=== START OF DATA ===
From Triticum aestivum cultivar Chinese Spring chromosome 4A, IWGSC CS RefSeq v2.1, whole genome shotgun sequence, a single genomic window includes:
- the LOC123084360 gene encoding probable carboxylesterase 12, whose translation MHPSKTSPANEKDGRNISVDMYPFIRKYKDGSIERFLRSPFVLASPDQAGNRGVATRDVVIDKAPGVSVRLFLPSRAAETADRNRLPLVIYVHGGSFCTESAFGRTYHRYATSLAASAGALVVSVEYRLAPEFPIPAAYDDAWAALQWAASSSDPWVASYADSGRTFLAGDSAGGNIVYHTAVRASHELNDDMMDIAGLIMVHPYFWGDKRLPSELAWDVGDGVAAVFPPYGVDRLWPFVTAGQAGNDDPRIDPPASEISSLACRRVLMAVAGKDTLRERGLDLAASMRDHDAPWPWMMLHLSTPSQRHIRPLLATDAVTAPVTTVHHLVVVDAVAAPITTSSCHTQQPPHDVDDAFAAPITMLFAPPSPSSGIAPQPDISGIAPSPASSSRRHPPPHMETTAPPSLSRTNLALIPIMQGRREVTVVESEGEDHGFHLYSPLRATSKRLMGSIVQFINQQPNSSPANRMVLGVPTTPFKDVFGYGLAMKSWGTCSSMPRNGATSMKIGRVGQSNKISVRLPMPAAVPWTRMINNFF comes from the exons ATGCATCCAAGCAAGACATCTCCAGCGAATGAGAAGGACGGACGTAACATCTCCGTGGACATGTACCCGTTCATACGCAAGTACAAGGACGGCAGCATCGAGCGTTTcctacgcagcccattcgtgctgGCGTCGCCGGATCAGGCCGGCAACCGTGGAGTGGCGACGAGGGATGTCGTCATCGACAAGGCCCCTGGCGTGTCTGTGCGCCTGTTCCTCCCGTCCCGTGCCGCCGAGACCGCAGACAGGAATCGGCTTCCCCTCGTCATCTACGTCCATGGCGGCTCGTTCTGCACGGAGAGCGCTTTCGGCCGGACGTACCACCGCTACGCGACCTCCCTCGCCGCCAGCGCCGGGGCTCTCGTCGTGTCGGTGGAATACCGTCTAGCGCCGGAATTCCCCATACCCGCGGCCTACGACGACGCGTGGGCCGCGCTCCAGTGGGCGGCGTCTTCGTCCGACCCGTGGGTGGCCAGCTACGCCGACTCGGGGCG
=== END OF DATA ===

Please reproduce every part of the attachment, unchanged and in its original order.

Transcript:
From Triticum aestivum cultivar Chinese Spring chromosome 4A, IWGSC CS RefSeq v2.1, whole genome shotgun sequence, a single genomic window includes:
- the LOC123084360 gene encoding probable carboxylesterase 12, whose translation MHPSKTSPANEKDGRNISVDMYPFIRKYKDGSIERFLRSPFVLASPDQAGNRGVATRDVVIDKAPGVSVRLFLPSRAAETADRNRLPLVIYVHGGSFCTESAFGRTYHRYATSLAASAGALVVSVEYRLAPEFPIPAAYDDAWAALQWAASSSDPWVASYADSGRTFLAGDSAGGNIVYHTAVRASHELNDDMMDIAGLIMVHPYFWGDKRLPSELAWDVGDGVAAVFPPYGVDRLWPFVTAGQAGNDDPRIDPPASEISSLACRRVLMAVAGKDTLRERGLDLAASMRDHDAPWPWMMLHLSTPSQRHIRPLLATDAVTAPVTTVHHLVVVDAVAAPITTSSCHTQQPPHDVDDAFAAPITMLFAPPSPSSGIAPQPDISGIAPSPASSSRRHPPPHMETTAPPSLSRTNLALIPIMQGRREVTVVESEGEDHGFHLYSPLRATSKRLMGSIVQFINQQPNSSPANRMVLGVPTTPFKDVFGYGLAMKSWGTCSSMPRNGATSMKIGRVGQSNKISVRLPMPAAVPWTRMINNFF comes from the exons ATGCATCCAAGCAAGACATCTCCAGCGAATGAGAAGGACGGACGTAACATCTCCGTGGACATGTACCCGTTCATACGCAAGTACAAGGACGGCAGCATCGAGCGTTTcctacgcagcccattcgtgctgGCGTCGCCGGATCAGGCCGGCAACCGTGGAGTGGCGACGAGGGATGTCGTCATCGACAAGGCCCCTGGCGTGTCTGTGCGCCTGTTCCTCCCGTCCCGTGCCGCCGAGACCGCAGACAGGAATCGGCTTCCCCTCGTCATCTACGTCCATGGCGGCTCGTTCTGCACGGAGAGCGCTTTCGGCCGGACGTACCACCGCTACGCGACCTCCCTCGCCGCCAGCGCCGGGGCTCTCGTCGTGTCGGTGGAATACCGTCTAGCGCCGGAATTCCCCATACCCGCGGCCTACGACGACGCGTGGGCCGCGCTCCAGTGGGCGGCGTCTTCGTCCGACCCGTGGGTGGCCAGCTACGCCGACTCGGGGCG